Children’s books and old yoke worn by slaves during the Middle Passage can be found among other mementos of history inside a building on the corner of East High and Market streets in Flushing.
“There are still thousands and thousands of stories to be told about the system called the Underground Railroad,” says John S. Mattox, a lover of history and curator of the Underground Railroad Museum in Flushing.
The Underground Railroad Museum at 121 East High Street holds the story of Benjamin Lundy, an abolitionist who left a mark on Belmont County with his dedication to freedom for all people.
Who was Benjamin Lundy?
Lundy was born in Sussex, New Jersey. As a young man, he started an apprenticeship as a saddler in Wheeling, Virginia, which later became West Virginia. In Benjamin Lundy and the Struggle for Negro Freedom, author Merton L. Dillon writes that Lundy saw slaves being marched down the street from slave pens to be auctioned off. After he married his wife in 1815, he moved to St. Clairsville, and Lundy set forth to take action against the injustices he witnessed.
“I have long had [this cause] in contemplation,” Lundy wrote, according to Dillon’s book, “and have resolved, and fully determined, never to lay it down while I breathe, or until the end be attained.”
In 1816, the Union Humane Society began. The society, one of the first of its kind in the area, was an appeal to the public to eliminate slavery, Mattox says. The group started with five people and quickly grew to more than 500.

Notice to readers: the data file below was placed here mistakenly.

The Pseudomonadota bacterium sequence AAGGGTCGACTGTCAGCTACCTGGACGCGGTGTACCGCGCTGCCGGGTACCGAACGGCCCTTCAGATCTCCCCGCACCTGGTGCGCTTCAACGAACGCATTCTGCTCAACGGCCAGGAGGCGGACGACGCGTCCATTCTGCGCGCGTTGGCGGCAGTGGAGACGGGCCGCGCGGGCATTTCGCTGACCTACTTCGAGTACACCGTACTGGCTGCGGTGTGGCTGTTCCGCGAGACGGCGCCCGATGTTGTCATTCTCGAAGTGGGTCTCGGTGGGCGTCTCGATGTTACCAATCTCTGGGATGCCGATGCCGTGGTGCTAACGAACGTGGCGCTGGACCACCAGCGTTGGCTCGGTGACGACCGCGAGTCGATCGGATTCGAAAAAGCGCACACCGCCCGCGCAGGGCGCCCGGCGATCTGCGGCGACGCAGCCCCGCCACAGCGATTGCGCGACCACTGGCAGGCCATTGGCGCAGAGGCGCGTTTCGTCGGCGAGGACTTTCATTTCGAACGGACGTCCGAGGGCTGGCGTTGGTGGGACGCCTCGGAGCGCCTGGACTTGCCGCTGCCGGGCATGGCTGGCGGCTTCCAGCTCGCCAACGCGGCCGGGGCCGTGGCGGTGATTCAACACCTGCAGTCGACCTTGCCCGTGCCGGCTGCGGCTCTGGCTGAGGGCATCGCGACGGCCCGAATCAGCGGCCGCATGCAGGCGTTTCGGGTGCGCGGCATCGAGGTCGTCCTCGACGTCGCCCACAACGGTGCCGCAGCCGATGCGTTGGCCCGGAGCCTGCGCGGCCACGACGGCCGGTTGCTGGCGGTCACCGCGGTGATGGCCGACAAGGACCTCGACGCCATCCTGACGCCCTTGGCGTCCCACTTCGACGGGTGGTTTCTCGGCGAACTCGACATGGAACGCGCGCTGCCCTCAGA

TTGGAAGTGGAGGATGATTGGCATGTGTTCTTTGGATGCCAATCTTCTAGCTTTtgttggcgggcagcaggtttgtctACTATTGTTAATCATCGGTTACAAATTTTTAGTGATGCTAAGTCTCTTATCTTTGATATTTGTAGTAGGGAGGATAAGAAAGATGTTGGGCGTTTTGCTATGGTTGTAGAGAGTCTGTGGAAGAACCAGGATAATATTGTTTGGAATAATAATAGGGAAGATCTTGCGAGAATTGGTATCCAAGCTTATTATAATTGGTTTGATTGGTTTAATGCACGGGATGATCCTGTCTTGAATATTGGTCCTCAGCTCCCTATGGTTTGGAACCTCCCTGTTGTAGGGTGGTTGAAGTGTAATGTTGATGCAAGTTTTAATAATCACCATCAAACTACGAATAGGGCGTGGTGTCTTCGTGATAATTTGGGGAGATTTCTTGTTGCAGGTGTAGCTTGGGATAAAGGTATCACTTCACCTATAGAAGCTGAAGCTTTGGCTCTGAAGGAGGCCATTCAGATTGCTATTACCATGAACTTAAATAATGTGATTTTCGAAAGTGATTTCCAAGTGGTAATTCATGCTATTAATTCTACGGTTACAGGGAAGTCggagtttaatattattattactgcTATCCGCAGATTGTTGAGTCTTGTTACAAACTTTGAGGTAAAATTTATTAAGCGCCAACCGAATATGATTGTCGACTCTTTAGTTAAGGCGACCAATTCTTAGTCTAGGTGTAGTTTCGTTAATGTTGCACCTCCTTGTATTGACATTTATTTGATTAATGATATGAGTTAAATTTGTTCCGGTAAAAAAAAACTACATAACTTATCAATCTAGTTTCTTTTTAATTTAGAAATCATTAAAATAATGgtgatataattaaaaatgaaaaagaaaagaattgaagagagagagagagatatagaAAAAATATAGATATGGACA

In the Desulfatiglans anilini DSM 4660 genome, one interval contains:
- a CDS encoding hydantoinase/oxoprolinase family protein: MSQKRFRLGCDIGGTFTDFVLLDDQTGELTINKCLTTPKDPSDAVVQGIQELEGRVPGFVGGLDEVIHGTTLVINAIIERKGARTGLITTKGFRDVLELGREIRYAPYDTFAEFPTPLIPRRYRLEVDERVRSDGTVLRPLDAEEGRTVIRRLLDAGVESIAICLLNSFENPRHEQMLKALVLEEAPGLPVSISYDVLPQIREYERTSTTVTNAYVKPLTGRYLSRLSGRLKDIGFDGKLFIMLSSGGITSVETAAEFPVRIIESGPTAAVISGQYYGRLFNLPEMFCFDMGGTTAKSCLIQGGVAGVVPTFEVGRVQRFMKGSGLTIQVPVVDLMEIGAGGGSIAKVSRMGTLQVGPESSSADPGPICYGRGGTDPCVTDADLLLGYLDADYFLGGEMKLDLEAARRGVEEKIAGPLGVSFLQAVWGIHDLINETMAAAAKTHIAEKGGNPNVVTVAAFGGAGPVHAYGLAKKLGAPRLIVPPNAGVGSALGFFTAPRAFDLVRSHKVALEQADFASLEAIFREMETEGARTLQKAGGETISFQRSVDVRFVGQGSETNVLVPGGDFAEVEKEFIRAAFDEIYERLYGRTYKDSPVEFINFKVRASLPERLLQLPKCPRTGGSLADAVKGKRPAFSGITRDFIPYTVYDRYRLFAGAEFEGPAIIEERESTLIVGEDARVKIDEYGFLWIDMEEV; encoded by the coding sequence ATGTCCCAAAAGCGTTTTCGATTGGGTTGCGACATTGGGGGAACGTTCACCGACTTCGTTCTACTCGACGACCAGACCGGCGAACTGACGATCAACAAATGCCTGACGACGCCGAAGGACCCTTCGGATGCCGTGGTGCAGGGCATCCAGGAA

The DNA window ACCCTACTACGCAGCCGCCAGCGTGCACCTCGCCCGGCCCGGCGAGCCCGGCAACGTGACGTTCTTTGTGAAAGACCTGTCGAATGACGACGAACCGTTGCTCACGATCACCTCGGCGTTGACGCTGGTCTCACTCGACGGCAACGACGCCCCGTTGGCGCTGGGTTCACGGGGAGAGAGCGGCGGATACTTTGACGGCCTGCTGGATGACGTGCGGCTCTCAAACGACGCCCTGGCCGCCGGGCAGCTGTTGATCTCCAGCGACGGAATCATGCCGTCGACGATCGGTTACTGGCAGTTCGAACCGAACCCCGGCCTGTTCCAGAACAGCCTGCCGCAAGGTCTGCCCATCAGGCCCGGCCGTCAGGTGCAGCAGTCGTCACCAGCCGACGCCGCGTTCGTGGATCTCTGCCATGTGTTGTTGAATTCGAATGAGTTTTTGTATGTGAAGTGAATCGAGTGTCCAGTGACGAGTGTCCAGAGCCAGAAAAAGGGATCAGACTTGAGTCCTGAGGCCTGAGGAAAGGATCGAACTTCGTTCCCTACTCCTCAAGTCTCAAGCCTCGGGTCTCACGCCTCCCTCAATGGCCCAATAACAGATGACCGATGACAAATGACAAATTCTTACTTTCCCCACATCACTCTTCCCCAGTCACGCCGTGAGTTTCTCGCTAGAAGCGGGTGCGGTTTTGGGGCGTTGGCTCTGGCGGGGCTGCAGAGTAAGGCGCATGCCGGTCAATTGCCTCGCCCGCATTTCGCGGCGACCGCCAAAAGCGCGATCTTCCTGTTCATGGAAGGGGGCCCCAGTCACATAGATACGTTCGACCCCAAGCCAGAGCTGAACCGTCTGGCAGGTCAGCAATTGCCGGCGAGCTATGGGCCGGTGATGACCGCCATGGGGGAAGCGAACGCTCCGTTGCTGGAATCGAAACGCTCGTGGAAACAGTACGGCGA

In Mount Pleasant, in 1821, the prospectus for Lundy’s Genius of Universal Emancipation, a newspaper dedicated to slavery, was published. On some occasions, Lundy resumed work as a saddler once again to pay for the expenses of printing the Genius. He walked from Mount Pleasant to Steubenville distributing the papers.
Lundy continued the fight until he died at the age of 50.
How Lundy’s story lives on
The Underground Railroad Museum started back in 1984. Mattox previously showcased different pieces of history in his insurance company office to draw people in the door.
The collection began with his wife, Rosalind, who died six years ago. Mattox says she still is his “journey director.” They stopped at historical sights while traveling. “When you turn off when you see those signs, you never know what you’re going to run into,” Mattox says.
When people stop in the museum for the first time, Mattox says some are surprised, especially if he can tell them something new about their culture.
“This is a different type museum,” Mattox says. “I let you feel. I let you touch. Because when you feel a yoke that’s been around someone’s neck 200 years ago, it gives you a different understanding of American history.”
Mattox’s Lundy presentation is one of his favorites to give. He added that it is admirable how Lundy kept moving forward with his fight despite pressure from outside groups—even when he was attacked by mobs, the abolitionist continued.
“He kept doing his thing because he realized [in] Quakerism, you follow God’s law,” Mattox says. “You don’t follow man’s law.”